Johnny Marr has spent 25 of his roughly 30 years as a recording artist not being in The Smiths. The Messenger is an album by someone who has put a quarter of a century between himself and the band that made him famous with projects like The The, Electronic, Modest Mouse, and The Cribs used as stylistic buffers. So it should come as no surprise that the most palpable influences on The Messenger are the contemporary American and British indie groups Marr often champions; this is a distinctly contemporary album. But The Messenger is also an album that sounds like it was made by Johnny Marr; a labor of love from an artist who loves playing the guitar so much that he’ll seemingly do it for literally anybody. And so, as a product of the Johnny Marr who has done time with The The, Electronic, Modest Mouse, and The Cribs, The Messenger comes with as much baggage as it does boon.
The first thing most will attack about The Messenger is Marr’s voice. It’s not that Johnny Marr is a bad singer, and it’s not that these songs really need him to be a good singer; he just doesn’t sound very interested in singing. This is, presumably, why he sings so rarely. Lyrics here are kind of stiff, and Marr is trying to make some fairly sophomoric (though not ignoble) statements about consumerism and the way technology eats up our lives. But all of that is fine, because this is a Johnny Marr album. Johnny Marr is a guitar genius; that’s why you’re listening to this album, right?
Fortunately, Marr’s guitar brilliance is relatively intact on The Messenger, and there’s really nothing musical about this album that feels phoned in – including both Marr’s playing and his songwriting. The problem with both Marr’s playing and his songwriting is, oddly enough, clearest on The Messenger’s standout tracks, such as the three in a row wallop of “Upstarts,” “Lockdown,” and “The Messenger.” On songs like these, you’re confronted with the fact that Marr has committed fully to a fairly middling idea of what indie guitar rock should be; that these are the kinds of songs Marr wants to write. Don’t get me wrong, some of these are great songs; it’s just that you kind of get the feeling that Johnny Marr could be aiming a little higher. But in addition to being a fastidious guitar nerd, Marr has always been a very intelligent absorber of music. Neither a zeitgeist chaser, he seems to be really good at recognizing what it is exactly that he loves about the music he hears and channeling it. So it’s not that Marr missed his mark on The Messenger, it’s more like he was aiming at the wrong one.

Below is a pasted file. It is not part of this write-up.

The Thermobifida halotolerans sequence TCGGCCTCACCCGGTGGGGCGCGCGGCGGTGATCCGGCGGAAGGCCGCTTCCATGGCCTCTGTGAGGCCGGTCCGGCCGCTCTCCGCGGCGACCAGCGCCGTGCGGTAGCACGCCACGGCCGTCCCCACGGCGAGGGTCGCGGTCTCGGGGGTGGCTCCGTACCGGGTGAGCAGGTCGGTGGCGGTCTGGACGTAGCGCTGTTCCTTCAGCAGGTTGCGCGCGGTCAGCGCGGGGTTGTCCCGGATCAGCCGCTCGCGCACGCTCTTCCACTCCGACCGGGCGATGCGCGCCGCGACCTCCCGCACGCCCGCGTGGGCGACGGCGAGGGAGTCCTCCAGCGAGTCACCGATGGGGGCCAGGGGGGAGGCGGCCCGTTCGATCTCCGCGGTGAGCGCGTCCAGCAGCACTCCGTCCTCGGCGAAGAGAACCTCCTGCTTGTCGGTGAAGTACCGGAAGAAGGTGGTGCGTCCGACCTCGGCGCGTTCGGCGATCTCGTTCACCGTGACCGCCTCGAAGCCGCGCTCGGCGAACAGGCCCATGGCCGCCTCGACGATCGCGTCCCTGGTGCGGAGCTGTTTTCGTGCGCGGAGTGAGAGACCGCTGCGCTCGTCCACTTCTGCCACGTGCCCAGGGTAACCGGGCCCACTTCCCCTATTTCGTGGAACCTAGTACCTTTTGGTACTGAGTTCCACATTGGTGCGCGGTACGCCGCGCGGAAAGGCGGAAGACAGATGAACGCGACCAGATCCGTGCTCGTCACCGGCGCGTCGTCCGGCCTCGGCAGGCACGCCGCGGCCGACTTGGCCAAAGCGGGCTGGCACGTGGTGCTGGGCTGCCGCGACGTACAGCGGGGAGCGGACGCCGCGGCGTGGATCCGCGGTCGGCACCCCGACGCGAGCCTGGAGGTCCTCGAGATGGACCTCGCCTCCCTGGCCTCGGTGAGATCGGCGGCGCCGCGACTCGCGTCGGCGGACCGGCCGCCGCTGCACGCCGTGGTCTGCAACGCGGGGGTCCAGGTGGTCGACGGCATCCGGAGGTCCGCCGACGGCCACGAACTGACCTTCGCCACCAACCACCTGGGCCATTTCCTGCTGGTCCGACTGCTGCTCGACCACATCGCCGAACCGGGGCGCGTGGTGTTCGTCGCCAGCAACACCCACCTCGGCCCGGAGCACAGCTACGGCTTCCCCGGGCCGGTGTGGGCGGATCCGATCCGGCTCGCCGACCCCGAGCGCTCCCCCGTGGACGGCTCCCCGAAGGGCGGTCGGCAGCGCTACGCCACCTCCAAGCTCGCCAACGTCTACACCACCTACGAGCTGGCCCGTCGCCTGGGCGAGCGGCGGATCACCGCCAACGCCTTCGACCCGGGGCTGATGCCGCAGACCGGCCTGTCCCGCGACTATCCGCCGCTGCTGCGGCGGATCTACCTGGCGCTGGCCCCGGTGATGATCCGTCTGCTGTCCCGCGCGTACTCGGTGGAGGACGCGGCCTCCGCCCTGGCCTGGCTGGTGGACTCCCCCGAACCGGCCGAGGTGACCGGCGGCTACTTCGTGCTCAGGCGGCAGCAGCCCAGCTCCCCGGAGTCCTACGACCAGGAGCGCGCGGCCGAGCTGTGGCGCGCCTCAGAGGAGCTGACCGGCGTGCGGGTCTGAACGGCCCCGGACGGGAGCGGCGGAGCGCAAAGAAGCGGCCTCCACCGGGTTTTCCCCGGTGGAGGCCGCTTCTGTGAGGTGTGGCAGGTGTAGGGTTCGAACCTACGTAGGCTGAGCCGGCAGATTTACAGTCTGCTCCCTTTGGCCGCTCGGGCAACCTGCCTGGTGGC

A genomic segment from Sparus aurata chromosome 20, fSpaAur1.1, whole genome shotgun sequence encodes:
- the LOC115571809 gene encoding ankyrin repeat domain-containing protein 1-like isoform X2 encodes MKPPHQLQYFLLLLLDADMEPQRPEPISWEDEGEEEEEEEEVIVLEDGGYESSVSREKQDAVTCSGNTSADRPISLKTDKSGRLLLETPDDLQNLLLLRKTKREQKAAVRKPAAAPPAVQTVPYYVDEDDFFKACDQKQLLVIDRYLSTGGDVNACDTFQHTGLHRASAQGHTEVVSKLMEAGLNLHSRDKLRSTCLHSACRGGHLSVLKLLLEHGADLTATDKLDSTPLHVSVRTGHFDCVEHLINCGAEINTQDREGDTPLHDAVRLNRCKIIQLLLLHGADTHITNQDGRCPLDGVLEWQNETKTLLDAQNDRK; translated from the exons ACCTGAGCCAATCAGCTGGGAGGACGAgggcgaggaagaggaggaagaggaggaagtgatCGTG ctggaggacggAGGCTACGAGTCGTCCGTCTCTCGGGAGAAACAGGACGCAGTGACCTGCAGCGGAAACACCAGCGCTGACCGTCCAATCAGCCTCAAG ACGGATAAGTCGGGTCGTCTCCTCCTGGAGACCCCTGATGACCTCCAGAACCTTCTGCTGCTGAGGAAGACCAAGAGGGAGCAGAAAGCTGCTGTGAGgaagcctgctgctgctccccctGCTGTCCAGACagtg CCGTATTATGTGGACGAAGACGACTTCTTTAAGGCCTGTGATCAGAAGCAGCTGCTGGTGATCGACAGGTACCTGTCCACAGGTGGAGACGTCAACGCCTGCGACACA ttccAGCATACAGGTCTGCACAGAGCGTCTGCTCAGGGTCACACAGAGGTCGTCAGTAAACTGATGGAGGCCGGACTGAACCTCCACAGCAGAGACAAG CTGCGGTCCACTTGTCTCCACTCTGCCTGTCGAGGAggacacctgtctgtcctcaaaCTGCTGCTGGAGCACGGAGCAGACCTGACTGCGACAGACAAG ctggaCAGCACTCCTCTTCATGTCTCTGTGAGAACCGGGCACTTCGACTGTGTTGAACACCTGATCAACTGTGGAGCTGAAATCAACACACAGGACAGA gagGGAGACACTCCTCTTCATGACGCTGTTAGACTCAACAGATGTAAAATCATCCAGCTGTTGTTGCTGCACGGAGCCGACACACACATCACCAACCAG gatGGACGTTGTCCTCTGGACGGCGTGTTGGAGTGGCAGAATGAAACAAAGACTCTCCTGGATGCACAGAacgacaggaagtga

I would like to mention “The Crack Up,” which is probably the only track on this album that really stands out as being legitimately capable of going head to head with Marr’s Smiths work. “The Crack Up” has that kind of light-hearted darkness to it that makes songs sound a little more New Wave, though it’s definitely still influenced by the contemporary groups Marr has interacted with. The fact is that on a whole, The Messenger is just a little too ordinary to have come from such an extraordinarily passionate musician. Watch any video of Johnny Marr explaining his guitar technique and you’ll see a man who can barely contain his glee for the craft. This is a labor of love from someone who loves his labor, and I hope an endeavor that will lend some prolificity to the Johnny Marr solo career (population: one album). Perhaps next time he’ll make an album that’s more than just one third great.
Johnny Marr – “Lockdown”
Johnny Marr – “The Crack Up”